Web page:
As food passes through the digestive tract, muscles flex to keep things moving smoothly. Loss of motility can result in acid reflux, inability to transfer food out of the stomach, or constipation.
Dysmotility disorders are often diagnosed with a catheter carrying pressure transducers that detect GI tract contractions. MIT researchers have created a novel gadget inspired by an old Incan technology, the quipu — a collection of knotted ropes used to transfer information — that might offer a cheaper and easier-to-manufacture alternative to existing diagnostics for GI dysmotility.
The MIT researchers and their collaborators at Brigham and Women’s Hospital demonstrated in animal tests that their simple device, a silicone tube filled with liquid metal and knotted many times, produces measurements similar to those produced by the state-of-the-art diagnostic technique known as high-resolution manometry.
“We’re able to make a measurement that would normally require devices that cost thousands of dollars and an instrument that is much more complicated,” says Giovanni Traverso, the Karl van Tassel Career Development Assistant Professor of Mechanical Engineering at MIT, a gastroenterologist at Brigham and Women’s Hospital, and the study’s senior author.
The study’s principal authors are MIT research scientists Kewang Nan and Sahab Babaee, and it was published today in Nature Biomedical Engineering.
Contractions of the gastrointestinal system are essential for transporting food through the tract, and disruptions of these contractions at any point might result in health concerns. The gold-standard manometry test can be performed to determine if the GI tract muscles are correctly functioning to create those waves.
“High-resolution manometry can detect the pressure and speed of the contractile waves, but those devices are very expensive, in the tens of thousands of dollars, and they require maintenance and sterilising between patients,” Traverso explains.
Traverso (who grew up in Peru) and Nan believed that the Incan technique of quipu may be used to influence the development of a simpler diagnosis. Before writing, the Inca and other ancient Andean cultures employed quipu devices, which are made of colourful threads twisted in various ways, to record information and deliver messages.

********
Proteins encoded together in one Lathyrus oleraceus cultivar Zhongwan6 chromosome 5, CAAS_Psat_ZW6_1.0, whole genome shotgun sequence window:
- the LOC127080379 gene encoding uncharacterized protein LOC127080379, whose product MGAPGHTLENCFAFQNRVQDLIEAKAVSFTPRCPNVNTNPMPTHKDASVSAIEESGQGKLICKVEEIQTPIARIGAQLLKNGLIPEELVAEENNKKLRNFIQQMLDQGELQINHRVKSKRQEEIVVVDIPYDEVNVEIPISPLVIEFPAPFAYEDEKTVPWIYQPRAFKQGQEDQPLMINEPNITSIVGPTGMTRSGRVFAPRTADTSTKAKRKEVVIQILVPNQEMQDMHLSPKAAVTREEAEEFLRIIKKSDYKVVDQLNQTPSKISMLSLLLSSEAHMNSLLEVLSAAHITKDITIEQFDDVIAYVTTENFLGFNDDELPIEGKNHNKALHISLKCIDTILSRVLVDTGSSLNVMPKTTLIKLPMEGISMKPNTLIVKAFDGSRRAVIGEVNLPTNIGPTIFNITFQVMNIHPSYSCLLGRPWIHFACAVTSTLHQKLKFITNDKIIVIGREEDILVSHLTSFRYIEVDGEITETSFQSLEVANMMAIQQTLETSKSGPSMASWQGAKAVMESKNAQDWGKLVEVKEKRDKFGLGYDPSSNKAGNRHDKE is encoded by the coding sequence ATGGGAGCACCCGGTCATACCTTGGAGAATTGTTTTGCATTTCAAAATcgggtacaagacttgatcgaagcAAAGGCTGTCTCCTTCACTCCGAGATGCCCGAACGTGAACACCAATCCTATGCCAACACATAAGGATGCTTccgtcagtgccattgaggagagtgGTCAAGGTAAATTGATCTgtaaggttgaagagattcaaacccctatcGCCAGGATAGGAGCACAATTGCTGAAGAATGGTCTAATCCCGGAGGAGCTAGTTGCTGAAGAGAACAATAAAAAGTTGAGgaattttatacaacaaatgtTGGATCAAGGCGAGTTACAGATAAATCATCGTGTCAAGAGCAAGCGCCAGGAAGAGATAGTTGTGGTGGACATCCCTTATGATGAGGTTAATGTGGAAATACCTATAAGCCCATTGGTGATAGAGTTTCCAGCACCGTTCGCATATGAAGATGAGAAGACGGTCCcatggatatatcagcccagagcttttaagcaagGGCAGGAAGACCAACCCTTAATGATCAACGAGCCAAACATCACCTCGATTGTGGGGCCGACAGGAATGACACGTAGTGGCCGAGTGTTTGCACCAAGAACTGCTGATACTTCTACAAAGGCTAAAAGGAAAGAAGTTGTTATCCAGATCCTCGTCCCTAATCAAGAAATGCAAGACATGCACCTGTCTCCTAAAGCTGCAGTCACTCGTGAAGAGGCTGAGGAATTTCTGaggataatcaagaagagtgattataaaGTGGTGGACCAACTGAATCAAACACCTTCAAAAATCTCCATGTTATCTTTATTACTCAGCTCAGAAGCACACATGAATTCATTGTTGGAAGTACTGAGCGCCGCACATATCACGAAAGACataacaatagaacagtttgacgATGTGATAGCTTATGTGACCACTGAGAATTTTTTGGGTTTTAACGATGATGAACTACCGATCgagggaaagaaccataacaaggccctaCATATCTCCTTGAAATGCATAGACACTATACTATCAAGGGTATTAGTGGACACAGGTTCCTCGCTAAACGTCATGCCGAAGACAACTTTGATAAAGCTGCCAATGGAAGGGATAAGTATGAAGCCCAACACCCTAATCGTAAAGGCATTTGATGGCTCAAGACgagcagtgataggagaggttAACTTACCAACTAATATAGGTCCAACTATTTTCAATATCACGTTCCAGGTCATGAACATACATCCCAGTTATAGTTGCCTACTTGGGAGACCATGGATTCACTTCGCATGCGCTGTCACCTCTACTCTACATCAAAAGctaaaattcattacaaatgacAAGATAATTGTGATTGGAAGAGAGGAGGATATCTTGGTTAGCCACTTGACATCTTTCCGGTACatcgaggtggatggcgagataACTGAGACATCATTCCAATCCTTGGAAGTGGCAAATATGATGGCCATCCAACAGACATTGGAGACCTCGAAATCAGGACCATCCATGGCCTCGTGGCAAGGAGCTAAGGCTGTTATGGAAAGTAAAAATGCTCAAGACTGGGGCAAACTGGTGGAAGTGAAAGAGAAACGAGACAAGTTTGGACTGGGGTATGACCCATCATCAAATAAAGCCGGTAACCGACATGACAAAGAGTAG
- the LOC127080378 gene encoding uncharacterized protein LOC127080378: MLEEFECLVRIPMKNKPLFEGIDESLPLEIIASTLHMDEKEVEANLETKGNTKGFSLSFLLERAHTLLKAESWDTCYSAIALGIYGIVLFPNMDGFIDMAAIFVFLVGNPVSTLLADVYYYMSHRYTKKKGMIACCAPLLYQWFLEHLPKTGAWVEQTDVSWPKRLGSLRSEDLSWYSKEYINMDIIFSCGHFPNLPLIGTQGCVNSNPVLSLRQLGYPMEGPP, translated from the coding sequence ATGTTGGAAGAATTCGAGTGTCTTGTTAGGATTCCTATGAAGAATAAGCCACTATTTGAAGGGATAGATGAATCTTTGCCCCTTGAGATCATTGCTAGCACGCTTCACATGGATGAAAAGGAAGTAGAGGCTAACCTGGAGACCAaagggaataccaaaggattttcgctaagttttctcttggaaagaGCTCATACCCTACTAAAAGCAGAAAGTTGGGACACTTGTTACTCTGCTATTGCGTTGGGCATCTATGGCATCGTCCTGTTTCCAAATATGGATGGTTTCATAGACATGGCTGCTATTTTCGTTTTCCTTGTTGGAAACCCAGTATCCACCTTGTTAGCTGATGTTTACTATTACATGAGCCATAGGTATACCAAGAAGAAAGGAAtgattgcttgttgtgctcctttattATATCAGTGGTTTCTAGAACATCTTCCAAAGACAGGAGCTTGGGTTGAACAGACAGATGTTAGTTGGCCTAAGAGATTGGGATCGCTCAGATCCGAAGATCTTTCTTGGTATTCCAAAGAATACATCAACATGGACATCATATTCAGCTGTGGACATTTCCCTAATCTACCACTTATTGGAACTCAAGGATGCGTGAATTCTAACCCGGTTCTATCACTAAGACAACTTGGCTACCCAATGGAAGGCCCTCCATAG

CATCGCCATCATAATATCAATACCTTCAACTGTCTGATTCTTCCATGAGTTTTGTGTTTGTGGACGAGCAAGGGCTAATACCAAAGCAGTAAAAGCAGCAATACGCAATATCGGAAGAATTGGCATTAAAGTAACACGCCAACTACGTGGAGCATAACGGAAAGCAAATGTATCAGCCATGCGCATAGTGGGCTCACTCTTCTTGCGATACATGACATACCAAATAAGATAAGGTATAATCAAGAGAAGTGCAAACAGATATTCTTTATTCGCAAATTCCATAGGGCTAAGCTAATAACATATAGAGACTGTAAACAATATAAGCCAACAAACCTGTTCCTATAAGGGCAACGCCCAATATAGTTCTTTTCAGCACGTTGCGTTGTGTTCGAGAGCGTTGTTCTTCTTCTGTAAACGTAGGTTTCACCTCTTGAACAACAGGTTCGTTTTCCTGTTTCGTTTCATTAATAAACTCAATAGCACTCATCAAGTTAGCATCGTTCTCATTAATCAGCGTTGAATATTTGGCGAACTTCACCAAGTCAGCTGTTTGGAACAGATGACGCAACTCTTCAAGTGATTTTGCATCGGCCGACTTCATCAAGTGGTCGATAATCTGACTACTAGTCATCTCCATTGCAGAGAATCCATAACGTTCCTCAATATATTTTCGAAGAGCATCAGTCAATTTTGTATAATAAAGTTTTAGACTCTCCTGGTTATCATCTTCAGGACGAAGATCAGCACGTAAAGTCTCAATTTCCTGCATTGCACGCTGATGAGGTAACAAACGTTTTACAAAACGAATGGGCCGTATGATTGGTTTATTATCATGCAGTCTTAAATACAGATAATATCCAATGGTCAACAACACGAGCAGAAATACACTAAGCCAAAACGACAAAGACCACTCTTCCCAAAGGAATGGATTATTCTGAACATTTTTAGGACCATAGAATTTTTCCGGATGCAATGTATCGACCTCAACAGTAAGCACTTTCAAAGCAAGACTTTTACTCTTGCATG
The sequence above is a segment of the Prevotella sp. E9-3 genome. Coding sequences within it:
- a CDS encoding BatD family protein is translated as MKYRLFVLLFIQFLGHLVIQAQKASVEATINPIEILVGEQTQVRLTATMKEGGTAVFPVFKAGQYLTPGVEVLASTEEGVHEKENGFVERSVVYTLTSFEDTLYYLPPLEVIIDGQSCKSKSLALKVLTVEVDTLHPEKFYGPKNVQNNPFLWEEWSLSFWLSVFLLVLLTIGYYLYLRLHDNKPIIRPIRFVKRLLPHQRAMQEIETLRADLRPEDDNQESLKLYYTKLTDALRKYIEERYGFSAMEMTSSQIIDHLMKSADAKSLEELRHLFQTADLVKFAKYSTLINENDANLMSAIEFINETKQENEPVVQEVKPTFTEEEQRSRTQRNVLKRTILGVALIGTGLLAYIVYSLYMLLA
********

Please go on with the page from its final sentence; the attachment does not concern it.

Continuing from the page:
“Our objective was to create a device that was equivalent to existing commercially available catheter-based pressure transducers while also lowering the cost and making it easier to build and deploy,” Nan explains.
The researchers started with a basic silicone catheter, which they filled with gallium-indium eutectic, a liquid metal that is harmless in minute amounts, and sealed at both ends. This tube can respond to pressure changes in an unknotted condition, but it is not sensitive enough to detect pressure changes in the gastrointestinal system.
When the researchers added knots at regular intervals throughout the tube, the catheter became considerably more sensitive to pressure fluctuations and could detect pressures up to roughly 200 millimetres of mercury, which is about the greatest pressure encountered in the human digestive system.
The greater sensitivity is due to the knots elongating the cross-section of the tube, making it easier to compress, as demonstrated by the researchers using computer simulations. Furthermore, when the tube is knotted, three or four parts of the tube are stacked on top of one another, increasing its sensitivity to pressure fluctuations.
The researchers also discovered that pressure sensitivity varies depending on the type of knot and how firmly it is tied. The researchers utilised knots spaced approximately 1 centimetre apart to match the spacing of pressure transducers in a manometer for use in the digestive tract, but they might be positioned closer together for other uses, the researchers said.
The researchers utilised the quipu-inspired sensor to monitor pressure in the oesophagus while food was ingested in animal models. They also assessed the rectoanal inhibitory reflex (RAIR). The novel devices produced pressure measures that were comparable to the gold-standard manometry approach in both experiments.
Less complicated option
The researchers also demonstrated that the gadgets can resist high temperatures and can be sterilised using an autoclave, a typical medical equipment used to sterilise things using heat and pressure. This offers them a competitive edge over conventional manometry catheters, which cannot be autoclaved and must be chemically cleaned. Furthermore, because the devices are so cheap to build, they might be thrown after each use if autoclaves aren’t accessible.
“They’re incredibly quick and super cheap to create,” Nan explains. “Another reason for making GI manometers inexpensive and disposable is to encourage decentralised diagnosis. Being inexpensive increases accessibility by lowering costs, and being disposable further aids public acceptability by removing maintenance costs and minimising difficulty during usage.”
The quipu-inspired sensors might be beneficial in locations where current manometry equipment is unavailable, as well as in more industrialised areas as a less-expensive, easier-to-use alternative to manometry.
“I believe that this type of diagnosis might be widely employed in both developing and developed world settings,” Traverso adds. “The next stage is to find possible partners to assist us in manufacturing them, and then test them in patients.”
Walter Chan, director of the Center for Gastrointestinal Motility at Brigham and Women’s Hospital; Johannes Kuosmanen, an MIT technical associate; Vivian Feig, a postdoc at MIT and Brigham and Women’s; Yiyue Luo, an MIT graduate student; Shriya Srinivasan, a postdoc at MIT and Brigham and Women’s; Christina Patterson, an MIT undergraduate; and Ahmad Mujtaba Jebran
The MIT Department of Mechanical Engineering financed the study.